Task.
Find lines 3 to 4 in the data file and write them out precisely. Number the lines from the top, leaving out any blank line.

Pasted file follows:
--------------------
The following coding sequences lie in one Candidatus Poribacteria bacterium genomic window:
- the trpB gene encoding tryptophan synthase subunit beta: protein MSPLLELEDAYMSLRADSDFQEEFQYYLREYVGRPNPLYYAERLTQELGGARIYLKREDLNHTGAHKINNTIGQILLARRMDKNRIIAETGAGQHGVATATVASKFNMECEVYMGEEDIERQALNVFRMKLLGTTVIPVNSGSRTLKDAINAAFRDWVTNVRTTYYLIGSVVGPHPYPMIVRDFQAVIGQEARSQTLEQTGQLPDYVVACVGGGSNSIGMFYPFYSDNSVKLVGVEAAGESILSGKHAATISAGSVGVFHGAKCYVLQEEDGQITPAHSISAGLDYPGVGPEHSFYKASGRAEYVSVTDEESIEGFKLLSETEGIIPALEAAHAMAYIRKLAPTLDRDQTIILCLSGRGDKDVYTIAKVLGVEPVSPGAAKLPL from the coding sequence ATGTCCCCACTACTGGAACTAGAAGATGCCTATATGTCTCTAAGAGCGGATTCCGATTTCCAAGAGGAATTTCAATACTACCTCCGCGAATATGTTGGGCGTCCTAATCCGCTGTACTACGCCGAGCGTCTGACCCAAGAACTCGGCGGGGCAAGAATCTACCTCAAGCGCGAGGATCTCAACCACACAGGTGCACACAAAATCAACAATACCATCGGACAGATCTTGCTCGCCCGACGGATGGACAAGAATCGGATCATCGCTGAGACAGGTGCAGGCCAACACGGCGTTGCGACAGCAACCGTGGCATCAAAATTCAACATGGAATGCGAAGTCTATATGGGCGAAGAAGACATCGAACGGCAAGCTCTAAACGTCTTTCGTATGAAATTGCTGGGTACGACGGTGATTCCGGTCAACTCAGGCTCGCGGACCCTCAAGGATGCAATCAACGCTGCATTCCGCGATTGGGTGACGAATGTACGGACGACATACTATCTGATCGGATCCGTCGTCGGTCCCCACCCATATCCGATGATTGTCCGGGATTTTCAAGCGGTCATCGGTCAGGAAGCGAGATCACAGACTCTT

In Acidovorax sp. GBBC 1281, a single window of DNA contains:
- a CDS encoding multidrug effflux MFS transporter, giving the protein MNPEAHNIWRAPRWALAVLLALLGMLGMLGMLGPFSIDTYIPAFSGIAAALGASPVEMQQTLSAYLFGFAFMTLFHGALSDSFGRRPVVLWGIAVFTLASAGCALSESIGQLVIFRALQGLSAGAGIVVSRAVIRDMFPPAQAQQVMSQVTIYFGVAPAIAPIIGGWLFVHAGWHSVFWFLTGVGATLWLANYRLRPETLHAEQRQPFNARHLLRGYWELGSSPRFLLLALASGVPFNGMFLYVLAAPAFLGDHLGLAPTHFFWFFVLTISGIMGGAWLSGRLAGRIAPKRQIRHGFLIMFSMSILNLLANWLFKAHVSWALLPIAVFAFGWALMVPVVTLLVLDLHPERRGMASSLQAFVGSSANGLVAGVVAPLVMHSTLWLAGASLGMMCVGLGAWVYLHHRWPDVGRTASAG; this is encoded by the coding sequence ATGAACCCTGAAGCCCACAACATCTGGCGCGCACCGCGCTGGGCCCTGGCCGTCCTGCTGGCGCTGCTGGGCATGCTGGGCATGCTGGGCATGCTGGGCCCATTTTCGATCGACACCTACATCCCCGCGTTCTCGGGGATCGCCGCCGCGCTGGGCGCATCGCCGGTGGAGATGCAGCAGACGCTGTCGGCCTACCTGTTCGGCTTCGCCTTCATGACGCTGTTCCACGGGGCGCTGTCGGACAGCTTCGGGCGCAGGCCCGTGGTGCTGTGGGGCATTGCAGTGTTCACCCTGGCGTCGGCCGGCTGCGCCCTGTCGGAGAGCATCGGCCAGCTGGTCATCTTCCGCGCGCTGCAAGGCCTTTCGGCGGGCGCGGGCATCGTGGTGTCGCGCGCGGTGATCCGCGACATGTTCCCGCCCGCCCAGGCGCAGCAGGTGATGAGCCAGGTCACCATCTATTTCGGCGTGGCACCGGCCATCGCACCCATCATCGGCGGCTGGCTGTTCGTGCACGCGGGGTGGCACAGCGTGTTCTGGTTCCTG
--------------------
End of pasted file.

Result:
In Acidovorax sp. GBBC 1281, a single window of DNA contains:
- a CDS encoding multidrug effflux MFS transporter, giving the protein MNPEAHNIWRAPRWALAVLLALLGMLGMLGMLGPFSIDTYIPAFSGIAAALGASPVEMQQTLSAYLFGFAFMTLFHGALSDSFGRRPVVLWGIAVFTLASAGCALSESIGQLVIFRALQGLSAGAGIVVSRAVIRDMFPPAQAQQVMSQVTIYFGVAPAIAPIIGGWLFVHAGWHSVFWFLTGVGATLWLANYRLRPETLHAEQRQPFNARHLLRGYWELGSSPRFLLLALASGVPFNGMFLYVLAAPAFLGDHLGLAPTHFFWFFVLTISGIMGGAWLSGRLAGRIAPKRQIRHGFLIMFSMSILNLLANWLFKAHVSWALLPIAVFAFGWALMVPVVTLLVLDLHPERRGMASSLQAFVGSSANGLVAGVVAPLVMHSTLWLAGASLGMMCVGLGAWVYLHHRWPDVGRTASAG; this is encoded by the coding sequence ATGAACCCTGAAGCCCACAACATCTGGCGCGCACCGCGCTGGGCCCTGGCCGTCCTGCTGGCGCTGCTGGGCATGCTGGGCATGCTGGGCATGCTGGGCCCATTTTCGATCGACACCTACATCCCCGCGTTCTCGGGGATCGCCGCCGCGCTGGGCGCATCGCCGGTGGAGATGCAGCAGACGCTGTCGGCCTACCTGTTCGGCTTCGCCTTCATGACGCTGTTCCACGGGGCGCTGTCGGACAGCTTCGGGCGCAGGCCCGTGGTGCTGTGGGGCATTGCAGTGTTCACCCTGGCGTCGGCCGGCTGCGCCCTGTCGGAGAGCATCGGCCAGCTGGTCATCTTCCGCGCGCTGCAAGGCCTTTCGGCGGGCGCGGGCATCGTGGTGTCGCGCGCGGTGATCCGCGACATGTTCCCGCCCGCCCAGGCGCAGCAGGTGATGAGCCAGGTCACCATCTATTTCGGCGTGGCACCGGCCATCGCACCCATCATCGGCGGCTGGCTGTTCGTGCACGCGGGGTGGCACAGCGTGTTCTGGTTCCTG